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The Intimate Life of St. Therese by Father Albert Dolan

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The Reverend Albert Dolan, O.Carm., was born on July 31, 1892, in Fond du Lac Wisconsin. Having entered the Carmelite Order during the world war, he was ordained to the priesthood in 1919, serving first as a teacher of public speaking and English composition at Mount Carmel College in Chicago. It was here, in 1923, that he established the Little Flower Society in honor of a recently beatified Carmelite nun, Sister Thérèse of the Child Jesus. After her canonization, Father Dolan established the eastern shrine of the Society of the Little Flower at Saint Cecilia s Church in Englewood, New Jersey. For many years the Carmelite priest went about the United States and Canada giving lectures about Saint Thérèse and establishing more shrines in her honor. In all, Father Dolan wrote fifty-three books. Many of these, if not directly biographical, were written to promote Saint Thérèse s practical spiritual doctrine, also known as the little way. Our author also established the Matt Talbot Legion for the reformation of drunkards. Fortified with the sacraments, he died alone, in a hospital bed, in 1951.

The most popular autobiography ever written may well have been that of Saint Thérèse of Lisieux. Unlike the stigmatist Padre Pio, who is the only saint of modern times to compare in popularity with the Little Flower s universal appeal, Sister Thérèse of the Child Jesus, during her mortal life (1873-1897), was hardly known outside the walls of her Carmelite cloister. And, she may have never been well known this side of heaven had she not been ordered by her superiors to write a personal journal of her own exquisite growth and fruition in the spiritual life a growth that never idled from the time she was three. From the age of three years, she testified, I never refused anything to the Great God. Before the youngest child of Louis and Zelie Martin left this world, she prophesied that her greatest active work would begin in heaven and that she would employ herself in beatitude doing good upon earth. From there, just as she promised, she has never ceased to let fall a shower of roses upon all who invoke her. Such devotion of the universal church, as that bestowed upon Sister Thérèse of the Child Jesus, was quickly rewarded by the Vicar of Christ. She was canonized only twenty-eight years after her death by Pope Benedict XV.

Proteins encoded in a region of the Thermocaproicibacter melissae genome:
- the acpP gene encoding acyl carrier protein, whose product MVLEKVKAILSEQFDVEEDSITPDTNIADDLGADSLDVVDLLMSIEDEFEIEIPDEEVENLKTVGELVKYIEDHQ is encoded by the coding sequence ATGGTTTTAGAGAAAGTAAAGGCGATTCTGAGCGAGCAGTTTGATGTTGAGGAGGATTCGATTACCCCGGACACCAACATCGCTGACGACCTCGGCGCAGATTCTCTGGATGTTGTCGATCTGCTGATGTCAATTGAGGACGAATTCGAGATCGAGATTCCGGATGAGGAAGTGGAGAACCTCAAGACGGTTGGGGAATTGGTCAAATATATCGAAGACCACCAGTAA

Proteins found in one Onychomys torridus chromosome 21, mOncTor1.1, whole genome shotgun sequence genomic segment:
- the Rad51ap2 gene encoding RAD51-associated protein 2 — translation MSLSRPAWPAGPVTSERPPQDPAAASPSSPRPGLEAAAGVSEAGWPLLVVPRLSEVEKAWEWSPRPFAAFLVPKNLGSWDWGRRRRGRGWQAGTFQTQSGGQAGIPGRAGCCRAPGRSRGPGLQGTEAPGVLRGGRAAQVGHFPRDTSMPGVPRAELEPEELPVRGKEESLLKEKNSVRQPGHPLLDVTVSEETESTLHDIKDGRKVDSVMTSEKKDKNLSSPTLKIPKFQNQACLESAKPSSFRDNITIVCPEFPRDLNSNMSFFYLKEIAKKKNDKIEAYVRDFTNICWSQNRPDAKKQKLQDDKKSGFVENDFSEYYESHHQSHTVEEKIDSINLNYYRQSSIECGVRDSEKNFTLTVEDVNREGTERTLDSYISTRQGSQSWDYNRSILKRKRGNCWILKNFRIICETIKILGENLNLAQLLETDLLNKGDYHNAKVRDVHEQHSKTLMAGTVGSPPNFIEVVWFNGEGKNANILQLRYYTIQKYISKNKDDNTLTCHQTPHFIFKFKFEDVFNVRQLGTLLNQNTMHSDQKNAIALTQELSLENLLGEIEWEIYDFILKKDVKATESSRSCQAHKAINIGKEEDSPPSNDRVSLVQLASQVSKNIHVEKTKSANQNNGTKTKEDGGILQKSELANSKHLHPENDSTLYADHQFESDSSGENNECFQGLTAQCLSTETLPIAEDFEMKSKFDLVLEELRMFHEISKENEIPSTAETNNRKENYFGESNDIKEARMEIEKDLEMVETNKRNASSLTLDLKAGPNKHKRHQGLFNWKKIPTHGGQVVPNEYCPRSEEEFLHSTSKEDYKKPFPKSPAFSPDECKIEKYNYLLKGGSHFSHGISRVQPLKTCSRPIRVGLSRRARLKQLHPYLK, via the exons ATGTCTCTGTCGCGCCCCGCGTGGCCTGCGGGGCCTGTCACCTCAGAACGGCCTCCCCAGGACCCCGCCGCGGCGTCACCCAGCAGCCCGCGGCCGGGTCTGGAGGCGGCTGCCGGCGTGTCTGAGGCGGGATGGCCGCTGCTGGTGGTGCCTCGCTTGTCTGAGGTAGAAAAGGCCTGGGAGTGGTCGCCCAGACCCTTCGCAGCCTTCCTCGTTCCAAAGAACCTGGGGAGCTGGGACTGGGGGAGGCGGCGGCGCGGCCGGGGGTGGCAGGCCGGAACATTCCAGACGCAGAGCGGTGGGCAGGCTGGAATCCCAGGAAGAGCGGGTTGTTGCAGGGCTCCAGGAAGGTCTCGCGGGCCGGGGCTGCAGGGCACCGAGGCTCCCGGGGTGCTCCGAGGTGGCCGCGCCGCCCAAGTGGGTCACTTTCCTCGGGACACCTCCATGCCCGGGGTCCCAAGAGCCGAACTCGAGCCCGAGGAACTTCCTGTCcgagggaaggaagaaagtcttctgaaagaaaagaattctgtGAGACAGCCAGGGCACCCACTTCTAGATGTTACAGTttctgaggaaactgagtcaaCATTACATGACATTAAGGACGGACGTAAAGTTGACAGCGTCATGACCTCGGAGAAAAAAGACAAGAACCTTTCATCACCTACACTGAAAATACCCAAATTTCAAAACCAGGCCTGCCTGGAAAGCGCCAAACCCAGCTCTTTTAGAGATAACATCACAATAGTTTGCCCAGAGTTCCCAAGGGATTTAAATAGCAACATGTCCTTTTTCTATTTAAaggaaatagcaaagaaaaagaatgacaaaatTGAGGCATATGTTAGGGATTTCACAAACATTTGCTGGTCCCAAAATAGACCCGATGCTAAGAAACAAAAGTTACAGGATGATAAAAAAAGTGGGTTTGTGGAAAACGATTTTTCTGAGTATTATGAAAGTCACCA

This is Carmelite Father Albert Dolan's unique collection of eight monographs, each of which deals with the temporal spiritual journey of our chosen vessel of grace, either as the saint saw herself in the eyes of God, or as she was intimately known by her parents, four sibling sisters, fellow religious, childhood friends and others whose lives she touched after her death. One might call this redolent nosegay of inspirational testimonies, an anthology, in the Greek sense of that word, for anthos literally means a gathering of flowers.

In order to compose his octave of devotion, Father Dolan traveled, in 1924, to France: to Normandy s Alencon, where Saint Thérèse was born, to her family home in Buissonnets, to the Carmel at Lisieux, and to other French towns. Then, he went to Rome, where he and Pope Pius XI had a mutually productive discussion of his apostolate to make the Little Way of the Little Flower better known in homes and monasteries in America. At the Carmelite convent he was blessed by priceless interviews with Saint Thérèse s three sisters (who were nuns there), and one of her teachers. At Caen, he visited a fourth sister, who had joined the Visitation order. One third of this book is dedicated to these precious recollections gathered from her living siblings. In fact, one of the eight monographs, Book Five, is completely devoted to the Little Flowers saintly mother.

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